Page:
Spain’s borders opened to international travelers this June and you best believe my parents were on the first flight out. Although we were excited they could finally visit us (and the babies) after months of waiting, the requirements for U.S. travelers going to and from Spain are confusing. That being said, they are much more lenient compared to just a few months ago.
We spent our time between Sanlúcar and Albufeira during their visit
Below I’ll describe the documents and tests my parents needed to enter Spain and return to the United States. Keep in mind the documents and tests discussed below pertain to direct flights (ex. JFK <> MAD); if you’ve got a layover in another country please contact your airline about additional requirements.
Traveling to Spain from the U.S.
According to the U.S. Embassy as of June 24, 2021, anyone can travel to Spain from the U.S. and there is no need to provide proof of vaccination or a negative COVID test. However, all travelers must fill out a Health Control Form to enter the country. Filling out the online form is easy and once it’s completed you’ll receive a custom QR code via email you can save on your phone. You’ll show the QR code when going through customs once you arrive. Keep in mind you can only complete the form 48 hours before your flight’s arrival time.
Traveling to the U.S. from Spain
When flying to the U.S. from Spain, you’ll need to provide an attestation form (you can print out ahead of time or get one at the airport) plus a negative COVID-19 test taken within the 3 days prior to your flight.
My mom took the antigen test at home the day before her flight back to the U.S.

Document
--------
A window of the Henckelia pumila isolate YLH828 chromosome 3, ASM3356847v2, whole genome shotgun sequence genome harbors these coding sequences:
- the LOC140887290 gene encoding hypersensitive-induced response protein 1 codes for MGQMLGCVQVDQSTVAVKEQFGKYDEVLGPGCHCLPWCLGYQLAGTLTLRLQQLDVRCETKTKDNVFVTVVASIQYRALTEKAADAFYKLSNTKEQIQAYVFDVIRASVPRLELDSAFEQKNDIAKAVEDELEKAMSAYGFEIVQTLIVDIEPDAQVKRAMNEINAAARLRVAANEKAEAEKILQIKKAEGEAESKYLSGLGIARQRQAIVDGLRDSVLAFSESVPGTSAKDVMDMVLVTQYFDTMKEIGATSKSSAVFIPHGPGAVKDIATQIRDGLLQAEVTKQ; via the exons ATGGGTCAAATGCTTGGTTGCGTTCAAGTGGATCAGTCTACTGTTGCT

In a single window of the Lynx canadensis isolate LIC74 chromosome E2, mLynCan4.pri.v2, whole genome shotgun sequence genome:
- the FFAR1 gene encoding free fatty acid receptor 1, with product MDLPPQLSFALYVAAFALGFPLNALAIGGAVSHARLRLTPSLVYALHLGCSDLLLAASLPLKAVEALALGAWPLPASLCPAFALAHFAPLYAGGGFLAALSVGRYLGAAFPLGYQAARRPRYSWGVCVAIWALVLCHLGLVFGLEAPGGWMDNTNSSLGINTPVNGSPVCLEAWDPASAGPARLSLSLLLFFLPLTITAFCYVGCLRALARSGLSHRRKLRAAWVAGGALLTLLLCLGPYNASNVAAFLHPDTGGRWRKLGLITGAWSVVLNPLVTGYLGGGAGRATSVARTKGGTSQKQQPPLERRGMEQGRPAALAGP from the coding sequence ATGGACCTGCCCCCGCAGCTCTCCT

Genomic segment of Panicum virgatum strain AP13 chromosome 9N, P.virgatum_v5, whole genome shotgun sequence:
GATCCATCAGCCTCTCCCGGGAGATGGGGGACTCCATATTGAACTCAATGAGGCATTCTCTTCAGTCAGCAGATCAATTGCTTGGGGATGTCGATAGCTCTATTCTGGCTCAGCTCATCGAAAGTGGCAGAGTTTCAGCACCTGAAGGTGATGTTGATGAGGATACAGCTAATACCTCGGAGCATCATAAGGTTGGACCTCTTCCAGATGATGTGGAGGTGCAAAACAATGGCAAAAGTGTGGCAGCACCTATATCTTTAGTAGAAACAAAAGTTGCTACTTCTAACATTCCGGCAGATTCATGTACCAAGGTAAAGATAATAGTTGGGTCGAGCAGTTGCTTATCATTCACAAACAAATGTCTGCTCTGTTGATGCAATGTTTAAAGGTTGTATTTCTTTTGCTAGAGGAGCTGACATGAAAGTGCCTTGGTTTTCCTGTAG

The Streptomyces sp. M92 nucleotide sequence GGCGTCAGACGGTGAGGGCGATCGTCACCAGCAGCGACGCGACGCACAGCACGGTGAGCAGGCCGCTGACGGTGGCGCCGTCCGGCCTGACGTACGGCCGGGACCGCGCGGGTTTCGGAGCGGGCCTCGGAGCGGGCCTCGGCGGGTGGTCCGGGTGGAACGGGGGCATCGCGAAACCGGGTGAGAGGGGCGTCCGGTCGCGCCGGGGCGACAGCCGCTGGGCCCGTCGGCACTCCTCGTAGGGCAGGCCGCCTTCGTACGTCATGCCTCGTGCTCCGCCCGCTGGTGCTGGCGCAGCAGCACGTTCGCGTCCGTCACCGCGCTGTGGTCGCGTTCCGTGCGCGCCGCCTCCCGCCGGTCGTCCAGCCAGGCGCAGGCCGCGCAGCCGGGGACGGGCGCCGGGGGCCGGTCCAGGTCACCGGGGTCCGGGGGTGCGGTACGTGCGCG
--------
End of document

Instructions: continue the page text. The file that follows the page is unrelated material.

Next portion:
Where to get COVID tests in Spain
The good news is both PCR and antigen tests are valid for entering the U.S. so you’ve got several options to choose from. Antigen test are generally cheaper than PCRs, faster, and easier to get. Here are the top 3 ways to secure a COVID test before returning on your U.S. bound flight.
1. Home COVID test
The cheapest and most convenient testing option is the home COVID test. You can pick one up in the U.S. for as cheap as $25 from places like CVS, Walgreens, Amazon, etc. and bring it with you to Spain. I have not been able to find home tests like these in Spain yet, hopefully they’ll become available soon!
All you’ll need is an internet connection and a phone or computer with a camera to complete the antigen test. My parents used the BinaxNOW Home Test. They just needed to download the Navica app, visit eMed.com, and click ‘start test’. Next an authorized supervisor guided them through the process and recorded the results. They received the test results in the app on their phone which they showed at the airport. The whole thing took about 20 minutes…and if you ask me, a $25 take-home test sounds so much better than doing a €120 PCR test at a private clinic.
A photo of the home COVID-19 test kit
2. Airport testing center
If you weren’t able to pick up a home test before your trip you can also get tested here in Spain. There are airport COVID testing centers in Madrid, Malaga, and Sevilla that offer decent prices (ex. €25). You can schedule your appointment online and take the test before your flight. You should try to schedule as far in advance as possible as appointment slots tend to fill up!
3. Local hospitals, pharmacies & clinics
And lastly, if you’re not traveling through those airports don’t fret. You can get tested just about anywhere in Spain these days, albeit the cost is higher. Check the local hospitals, pharmacies and health clinics in your area. In Sanlúcar for example, anyone can get a PCR test at the hospital or Policlínica, and an antigen test at Laboratorio V Centenario—these establishments are not the best at answering the phone so I’d recommend going in person to get your appointment.
Stay up-to-date on travel requirements
Travel requirements seem to change as often as the fluctuating number of COVID cases in Europe. Before visiting Spain I’d recommend checking the U.S. Embassy website and contacting the Spanish Embassy (or the closest Spanish consulate) via email to confirm the latest entry and exit requirements. I’d also double check with your airline just to be safe—keep in mind if you have a layover in another country you might need to provide additional paperwork or tests.
I hope you found this post helpful! Good luck and safe travels. ✈️
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